Alsace has been
fought over by the Germans and the French for many centuries. As a result, although it is now French (it most recently changed hands in 1944),
many of the town names and family names are German, the locals often speak Alsatian amongst themselves rather than French and the food is Germanic with a French
The area has been a
pathway for invaders since Roman times and today's visitors will find Roman wine presses, medieval
villages and fortresses dating from the Renaissance through to the
The Rhine flows
south to north through Alsace with a large green valley along it. To the
west are the Vosges mountains which mountain bikers can struggle
up to gain fine views of the Alps to the south. The region boasts some fantastic local Alsace wines. It divides
into the Haut-Rhin (to the south including Colmar) and the Bas-Rhin
(to the north including Strasbourg), with the best wines generally
coming from the Haut-Rhin.
Alsace is very
bicycle friendly with more than 2,700km of bicycle routes. Some of them are challenging trails through the mountains, but we
have selected for
you a largely flat bike route which will take you through ancient
towns, close to UNESCO World Heritage sites, beside canals and rivers
near local trains (in case you need a lift). You'll pass through pretty
villages, many of them wine-producing, every 5 miles or so.
you are a regular cyclist or have never taken a cycling holiday
before, Alsace is a good choice. It is well provided with multiple
bike paths, pleasant places to visit and spend the night, bicycle
hire and repair shops and some train support. Both Strasbourg and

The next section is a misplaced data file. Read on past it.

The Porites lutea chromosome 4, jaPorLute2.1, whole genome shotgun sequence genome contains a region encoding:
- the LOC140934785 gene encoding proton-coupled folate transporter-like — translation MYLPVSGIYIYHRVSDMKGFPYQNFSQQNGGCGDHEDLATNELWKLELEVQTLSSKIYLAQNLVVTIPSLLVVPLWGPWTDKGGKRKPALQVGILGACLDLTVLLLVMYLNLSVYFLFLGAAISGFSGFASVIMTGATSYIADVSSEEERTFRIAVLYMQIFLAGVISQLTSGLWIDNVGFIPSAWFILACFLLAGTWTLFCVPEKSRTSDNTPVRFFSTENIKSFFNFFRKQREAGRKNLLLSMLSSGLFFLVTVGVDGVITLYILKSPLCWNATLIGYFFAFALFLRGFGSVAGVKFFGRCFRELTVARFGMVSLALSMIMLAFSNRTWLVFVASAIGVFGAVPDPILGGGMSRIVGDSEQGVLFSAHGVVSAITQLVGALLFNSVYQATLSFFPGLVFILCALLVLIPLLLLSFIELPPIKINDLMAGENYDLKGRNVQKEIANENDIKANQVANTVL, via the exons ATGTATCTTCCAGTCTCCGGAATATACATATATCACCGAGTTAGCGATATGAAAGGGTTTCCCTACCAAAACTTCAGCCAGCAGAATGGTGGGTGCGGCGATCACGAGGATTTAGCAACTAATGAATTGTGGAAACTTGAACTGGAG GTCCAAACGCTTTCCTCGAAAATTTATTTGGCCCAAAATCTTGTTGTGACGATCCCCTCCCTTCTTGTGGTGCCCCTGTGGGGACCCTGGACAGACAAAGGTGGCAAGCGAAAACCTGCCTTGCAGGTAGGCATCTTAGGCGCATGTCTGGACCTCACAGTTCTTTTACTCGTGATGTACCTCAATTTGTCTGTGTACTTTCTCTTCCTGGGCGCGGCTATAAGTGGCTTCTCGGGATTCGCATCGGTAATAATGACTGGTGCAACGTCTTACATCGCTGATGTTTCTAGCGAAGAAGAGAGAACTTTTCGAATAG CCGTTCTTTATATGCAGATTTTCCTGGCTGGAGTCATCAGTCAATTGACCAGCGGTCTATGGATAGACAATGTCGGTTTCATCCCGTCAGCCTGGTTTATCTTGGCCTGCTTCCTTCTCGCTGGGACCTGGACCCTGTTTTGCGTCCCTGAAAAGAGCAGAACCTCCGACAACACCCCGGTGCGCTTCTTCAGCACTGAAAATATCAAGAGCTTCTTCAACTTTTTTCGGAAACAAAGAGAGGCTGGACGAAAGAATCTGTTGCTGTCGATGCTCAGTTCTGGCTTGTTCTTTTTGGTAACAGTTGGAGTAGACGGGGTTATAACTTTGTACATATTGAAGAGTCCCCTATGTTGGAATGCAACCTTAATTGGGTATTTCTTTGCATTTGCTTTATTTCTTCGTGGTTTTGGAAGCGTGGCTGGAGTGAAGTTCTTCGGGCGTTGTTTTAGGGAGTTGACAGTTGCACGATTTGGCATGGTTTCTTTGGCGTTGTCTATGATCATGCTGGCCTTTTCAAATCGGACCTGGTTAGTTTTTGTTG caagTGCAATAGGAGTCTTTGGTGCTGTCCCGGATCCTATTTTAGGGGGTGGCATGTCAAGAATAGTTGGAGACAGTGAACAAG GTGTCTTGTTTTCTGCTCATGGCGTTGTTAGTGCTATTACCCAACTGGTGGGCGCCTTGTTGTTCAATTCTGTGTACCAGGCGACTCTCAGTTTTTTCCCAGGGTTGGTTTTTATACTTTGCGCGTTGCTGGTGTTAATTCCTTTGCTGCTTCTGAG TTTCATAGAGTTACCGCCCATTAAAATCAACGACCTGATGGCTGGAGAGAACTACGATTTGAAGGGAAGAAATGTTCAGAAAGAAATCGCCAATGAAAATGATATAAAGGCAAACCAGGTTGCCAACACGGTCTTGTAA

Colmar offer architectural delights and medieval buildings.
Castles of various periods abound and wine tastings await the visitor,
both in restaurants and wineries.
Not sure if an Alsace bike tour is for you? Have a look at a typical day.
Holidays in Alsace are not generally offered by travel agents or tour operators outside of France. If you do manage to find an organised Alsace bike tour, it is likely to be priced at about €1,200 for a six day trip, excluding food and drink. Don't worry, you can organise your own self guided bike tour for much less!
Accommodation and other costs are average for France, and standards are generally high. Our estimate of the cost of a reasonably comfortable holiday (ie staying in medium quality hotels, and eating and drinking moderately well) and assuming you rent a bike, based on riding for 7 days and two people sharing a room for 6 nights is:
||Cost in Euros
| Bike hire
|| €10/day per bike for 7 days
|| €70/night for 6 nights
| Food and drink
|| €50 per person per day, for 7 days
| Public transport
|| say €20 per person
making €1,320 in total, or €660 per person.
A lot of the smaller tourist web sites are written in French only. This should be no barrier to you using them as Google offers a number of translation solutions. Our preferred option is the Google toolbar which can be downloaded, as the quality of translation is reasonable and in most cases the web page will appear in English as you read down it. This means it is always up to date and integrated with the website.